Importantly, the Federal Reserve has tailored expectations for BHCs of different sizes, scope of operations, activities, and systemic importance in various aspects of capital planning. For example, the Federal Reserve has significantly heightened supervisory expectations for the largest and most complex BHCs--in all aspects of capital planning--and expects these BHCs to have capital planning practices that are widely considered to be leading practices. In addition, the Federal Reserve recognizes the challenges facing BHCs that are new to CCAR and further recognizes that these BHCs will continue to develop and enhance their capital planning systems and processes to meet supervisory expectations.

The purpose of this publication is two-fold. First, it is intended to assist BHC management in assessing their current capital planning processes and in designing and implementing improvements to those processes. Second, it is intended to assist a broader audience in understanding the key aspects of capital planning practices at large, complex U.S. BHCs and the importance the Federal Reserve puts on ensuring that these firms have robust capital resources.

The sections that follow provide greater detail on supervisory expectations and the range of current practice across several dimensions of BHCs' internal capital planning processes. The first section discusses foundational risk management, including identification of risk exposures. The next two sections focus on controls and governance around internal capital planning processes. The fourth section covers expectations and the range of current practice concerning BHCs' capital policies--the internal guidelines governing the capital action decisions made by a BHC under a range of potential future conditions for the firm and for the macroeconomic and financial market environments in which it operates. The subsequent three sections focus on the key elements of BHCs' internal enterprise-wide scenario analysis: design of the stress scenarios and modeling the impact of the scenarios on losses, revenues, balance sheet composition and size, and capital. The final section summarizes the Federal Reserve's conclusions on the current range of practice at BHCs.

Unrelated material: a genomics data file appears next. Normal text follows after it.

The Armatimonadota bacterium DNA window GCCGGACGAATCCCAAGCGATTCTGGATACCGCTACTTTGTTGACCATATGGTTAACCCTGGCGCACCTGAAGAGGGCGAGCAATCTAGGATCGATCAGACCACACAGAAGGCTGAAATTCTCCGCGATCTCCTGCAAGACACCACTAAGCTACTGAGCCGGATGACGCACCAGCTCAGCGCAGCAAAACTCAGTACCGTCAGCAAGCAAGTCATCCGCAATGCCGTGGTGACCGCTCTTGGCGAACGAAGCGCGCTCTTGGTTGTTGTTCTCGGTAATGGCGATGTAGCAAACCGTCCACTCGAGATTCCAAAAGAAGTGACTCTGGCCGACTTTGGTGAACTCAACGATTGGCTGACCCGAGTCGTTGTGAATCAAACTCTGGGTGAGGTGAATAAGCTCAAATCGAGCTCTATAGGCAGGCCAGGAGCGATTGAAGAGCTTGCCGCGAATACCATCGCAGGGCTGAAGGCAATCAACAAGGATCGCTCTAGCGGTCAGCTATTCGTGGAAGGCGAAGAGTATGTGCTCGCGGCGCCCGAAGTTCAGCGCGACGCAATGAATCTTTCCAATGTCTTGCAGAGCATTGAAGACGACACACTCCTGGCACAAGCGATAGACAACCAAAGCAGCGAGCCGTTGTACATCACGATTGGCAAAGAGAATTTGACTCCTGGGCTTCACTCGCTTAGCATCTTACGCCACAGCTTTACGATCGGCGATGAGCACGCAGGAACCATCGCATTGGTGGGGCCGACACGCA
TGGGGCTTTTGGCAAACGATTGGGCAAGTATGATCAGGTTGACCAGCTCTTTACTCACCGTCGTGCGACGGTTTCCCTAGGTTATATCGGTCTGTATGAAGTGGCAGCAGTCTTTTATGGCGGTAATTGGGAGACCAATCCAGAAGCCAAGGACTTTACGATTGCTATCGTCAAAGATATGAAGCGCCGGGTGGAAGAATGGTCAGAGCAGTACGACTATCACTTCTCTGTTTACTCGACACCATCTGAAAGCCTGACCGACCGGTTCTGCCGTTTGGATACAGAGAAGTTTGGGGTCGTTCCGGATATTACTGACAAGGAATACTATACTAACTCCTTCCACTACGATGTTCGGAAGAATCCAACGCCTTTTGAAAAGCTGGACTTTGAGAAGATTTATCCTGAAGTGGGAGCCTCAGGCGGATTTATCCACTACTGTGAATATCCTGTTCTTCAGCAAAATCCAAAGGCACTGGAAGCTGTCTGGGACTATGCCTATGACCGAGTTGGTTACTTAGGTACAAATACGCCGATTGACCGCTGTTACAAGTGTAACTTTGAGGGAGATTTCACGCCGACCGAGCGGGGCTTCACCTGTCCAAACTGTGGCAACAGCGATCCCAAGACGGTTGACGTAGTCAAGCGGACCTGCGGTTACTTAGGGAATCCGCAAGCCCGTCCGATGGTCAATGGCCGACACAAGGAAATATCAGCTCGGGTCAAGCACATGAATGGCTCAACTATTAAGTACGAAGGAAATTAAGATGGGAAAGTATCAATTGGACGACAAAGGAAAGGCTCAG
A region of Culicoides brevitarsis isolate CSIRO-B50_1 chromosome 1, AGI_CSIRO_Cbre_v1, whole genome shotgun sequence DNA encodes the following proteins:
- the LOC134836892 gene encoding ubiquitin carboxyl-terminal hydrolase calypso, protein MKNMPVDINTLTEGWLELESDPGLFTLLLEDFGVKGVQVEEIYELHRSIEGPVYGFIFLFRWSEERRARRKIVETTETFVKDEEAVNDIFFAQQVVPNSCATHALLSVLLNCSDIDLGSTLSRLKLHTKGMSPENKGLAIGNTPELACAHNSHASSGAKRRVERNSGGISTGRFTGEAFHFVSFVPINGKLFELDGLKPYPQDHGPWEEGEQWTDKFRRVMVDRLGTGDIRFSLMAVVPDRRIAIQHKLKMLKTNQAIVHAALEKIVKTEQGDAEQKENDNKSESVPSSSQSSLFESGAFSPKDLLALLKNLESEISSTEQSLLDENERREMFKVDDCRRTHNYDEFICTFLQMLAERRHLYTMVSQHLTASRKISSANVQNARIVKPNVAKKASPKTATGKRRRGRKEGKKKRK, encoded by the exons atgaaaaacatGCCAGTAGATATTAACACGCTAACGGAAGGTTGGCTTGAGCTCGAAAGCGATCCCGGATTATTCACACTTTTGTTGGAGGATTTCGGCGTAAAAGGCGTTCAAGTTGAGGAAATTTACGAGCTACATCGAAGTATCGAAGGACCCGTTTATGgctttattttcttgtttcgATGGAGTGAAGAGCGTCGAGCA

References

1. See SR Letter 12-17, "Consolidated Supervision Framework for Large Financial Institutions," (December 17, 2012), www.federalreserve.gov/bankinforeg/srletters/sr1217.htm; 12 CFR 225.8. Return to text

2. 12 CFR 225.8. Return to text

3. The plans of the remaining BHCs subject to the Capital Plan Rule have been assessed through a separate process (the Capital Plan Review). Beginning in 2014, the capital plans of all BHCs subject to the Capital Plan Rule will be evaluated in a single, unified process through CCAR. Return to text

4. See 76 Fed. Reg. 74631, 74634 (December 1, 2011). Return to text

5. 12 CFR part 225, subpart F. Return to text

6. See 12 CFR 225.8(d)(2), 225.8(e)(1). Return to text

Last update: August 28, 2013